International travelers will no longer have to undergo enhanced COVID-19 testing upon their arrival to the US. The country is removing requirements directing all flights carrying airline passengers arriving from certain countries to land at one of 15 designated airports and is halting enhanced entry health screening for these passengers.

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Enhanced entry health screening has up to now been conducted for those arriving from, or with recent presence in, China (excluding Hong Kong and Macau), Iran, the Schengen region of Europe, the UK (excluding overseas territories outside of Europe), Ireland and Brazil. The new strategy focuses on the continuum of travel and the individual passenger, including pre-departure and post-arrival education, illness response and efforts to develop a potential testing framework with international partners.

A woman haing a COVID-19 test
International travelers will no longer have to undergo enhanced COVID-19 testing © Paul Biris / Getty Images

According to the Centers for Disease Control and Prevention (CDC), this strategy is consistent with the current phase of the pandemic. "We now have a better understanding of COVID-19 transmission that indicates symptom-based screening has limited effectiveness, because people with COVID-19 may have no symptoms or fever at the time of screening, or only mild symptoms," it says. "Transmission of the virus may occur from passengers who have no symptoms or who have not yet developed symptoms of infection. Therefore, CDC is shifting its strategy and prioritizing other public health measures to reduce the risk of travel-related disease transmission."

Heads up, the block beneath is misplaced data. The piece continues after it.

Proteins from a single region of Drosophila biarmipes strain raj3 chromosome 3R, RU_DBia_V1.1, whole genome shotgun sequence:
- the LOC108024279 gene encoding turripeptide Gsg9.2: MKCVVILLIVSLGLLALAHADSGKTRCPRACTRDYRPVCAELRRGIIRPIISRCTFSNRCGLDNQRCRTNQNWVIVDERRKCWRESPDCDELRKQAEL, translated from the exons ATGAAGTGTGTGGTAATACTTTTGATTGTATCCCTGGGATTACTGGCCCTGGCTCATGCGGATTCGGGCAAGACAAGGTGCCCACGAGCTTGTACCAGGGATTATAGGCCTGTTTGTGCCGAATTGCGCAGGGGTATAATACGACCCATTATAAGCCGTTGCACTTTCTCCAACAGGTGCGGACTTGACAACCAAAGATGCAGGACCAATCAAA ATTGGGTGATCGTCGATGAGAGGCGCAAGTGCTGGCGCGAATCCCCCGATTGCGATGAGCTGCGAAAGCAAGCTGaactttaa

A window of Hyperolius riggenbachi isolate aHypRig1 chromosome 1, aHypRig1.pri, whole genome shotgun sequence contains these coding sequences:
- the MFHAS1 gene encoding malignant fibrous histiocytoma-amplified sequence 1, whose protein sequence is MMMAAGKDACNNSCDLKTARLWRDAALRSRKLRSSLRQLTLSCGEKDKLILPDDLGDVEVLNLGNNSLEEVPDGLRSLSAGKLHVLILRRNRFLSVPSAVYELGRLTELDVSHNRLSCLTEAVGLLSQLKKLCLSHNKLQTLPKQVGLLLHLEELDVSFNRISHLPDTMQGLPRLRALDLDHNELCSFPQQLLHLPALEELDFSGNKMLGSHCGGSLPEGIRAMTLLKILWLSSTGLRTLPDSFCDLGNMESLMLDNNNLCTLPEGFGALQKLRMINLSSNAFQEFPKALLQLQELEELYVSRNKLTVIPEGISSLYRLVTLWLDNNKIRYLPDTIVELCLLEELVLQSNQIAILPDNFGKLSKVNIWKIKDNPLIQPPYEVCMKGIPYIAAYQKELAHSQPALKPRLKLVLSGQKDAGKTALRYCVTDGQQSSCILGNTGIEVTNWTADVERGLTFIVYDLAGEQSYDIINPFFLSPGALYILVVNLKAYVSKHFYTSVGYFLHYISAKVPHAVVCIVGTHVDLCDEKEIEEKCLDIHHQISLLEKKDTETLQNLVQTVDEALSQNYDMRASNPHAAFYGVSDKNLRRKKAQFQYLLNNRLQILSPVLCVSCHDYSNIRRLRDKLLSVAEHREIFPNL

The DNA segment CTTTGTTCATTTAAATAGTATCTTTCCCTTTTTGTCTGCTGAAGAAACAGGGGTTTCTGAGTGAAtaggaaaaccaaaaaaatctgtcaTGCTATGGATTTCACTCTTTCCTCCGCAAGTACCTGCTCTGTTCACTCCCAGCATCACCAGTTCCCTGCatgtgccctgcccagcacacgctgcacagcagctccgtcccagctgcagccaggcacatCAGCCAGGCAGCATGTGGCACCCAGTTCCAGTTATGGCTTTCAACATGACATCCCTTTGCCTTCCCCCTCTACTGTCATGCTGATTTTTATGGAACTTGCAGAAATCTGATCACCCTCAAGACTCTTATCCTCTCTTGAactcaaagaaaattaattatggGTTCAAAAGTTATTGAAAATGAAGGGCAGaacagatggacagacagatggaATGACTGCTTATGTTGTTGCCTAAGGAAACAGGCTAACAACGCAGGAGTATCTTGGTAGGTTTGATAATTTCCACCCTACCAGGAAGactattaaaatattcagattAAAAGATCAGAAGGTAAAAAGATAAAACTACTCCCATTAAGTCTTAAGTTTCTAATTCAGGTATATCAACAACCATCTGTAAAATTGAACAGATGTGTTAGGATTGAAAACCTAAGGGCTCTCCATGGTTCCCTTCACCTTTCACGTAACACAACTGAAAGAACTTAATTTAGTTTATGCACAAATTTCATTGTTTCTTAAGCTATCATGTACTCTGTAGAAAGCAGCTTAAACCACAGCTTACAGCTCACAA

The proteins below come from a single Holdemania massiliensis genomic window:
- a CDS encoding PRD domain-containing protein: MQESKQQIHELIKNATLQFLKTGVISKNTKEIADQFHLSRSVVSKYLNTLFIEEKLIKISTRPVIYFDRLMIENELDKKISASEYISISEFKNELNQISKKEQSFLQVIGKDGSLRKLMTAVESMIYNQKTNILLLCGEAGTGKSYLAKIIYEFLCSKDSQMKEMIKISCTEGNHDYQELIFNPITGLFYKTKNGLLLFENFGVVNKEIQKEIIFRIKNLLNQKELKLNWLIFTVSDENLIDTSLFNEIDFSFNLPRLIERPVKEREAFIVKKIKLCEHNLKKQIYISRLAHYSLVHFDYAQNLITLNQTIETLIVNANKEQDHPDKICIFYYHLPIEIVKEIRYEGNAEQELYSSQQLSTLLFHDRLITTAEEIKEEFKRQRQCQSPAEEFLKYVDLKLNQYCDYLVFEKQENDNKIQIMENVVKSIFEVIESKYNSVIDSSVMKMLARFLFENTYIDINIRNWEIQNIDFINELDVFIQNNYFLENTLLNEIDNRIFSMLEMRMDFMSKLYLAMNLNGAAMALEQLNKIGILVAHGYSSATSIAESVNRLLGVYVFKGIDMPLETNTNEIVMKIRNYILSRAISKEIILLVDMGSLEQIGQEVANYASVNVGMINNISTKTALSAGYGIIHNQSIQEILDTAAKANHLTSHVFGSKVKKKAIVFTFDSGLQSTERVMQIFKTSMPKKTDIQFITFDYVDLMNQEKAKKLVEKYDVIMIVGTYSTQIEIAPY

Effective 14 September, resources will instead be dedicated to efforts that focus on the individual passenger. These include pre-departure, in-flight and post-arrival health education for passengers and robust illness response at airports. The voluntary collection of contact information from passengers will utilise electronic means to avoid the long lines and delays associated with manual data collection. Other efforts will focus on potential testing to reduce the risk of travel-related transmission of the virus and movement from one location to another, as well as country-specific risk assessments to assist passengers in making informed decisions about travel-related risks.

The CDC also intends to provide enhanced training and education of the transportation sector and at US ports of entry to ensure recognition of illness, as well as post-arrival passenger recommendations for self-monitoring and precautions to protect others. Further information can be found on CDC's website here.

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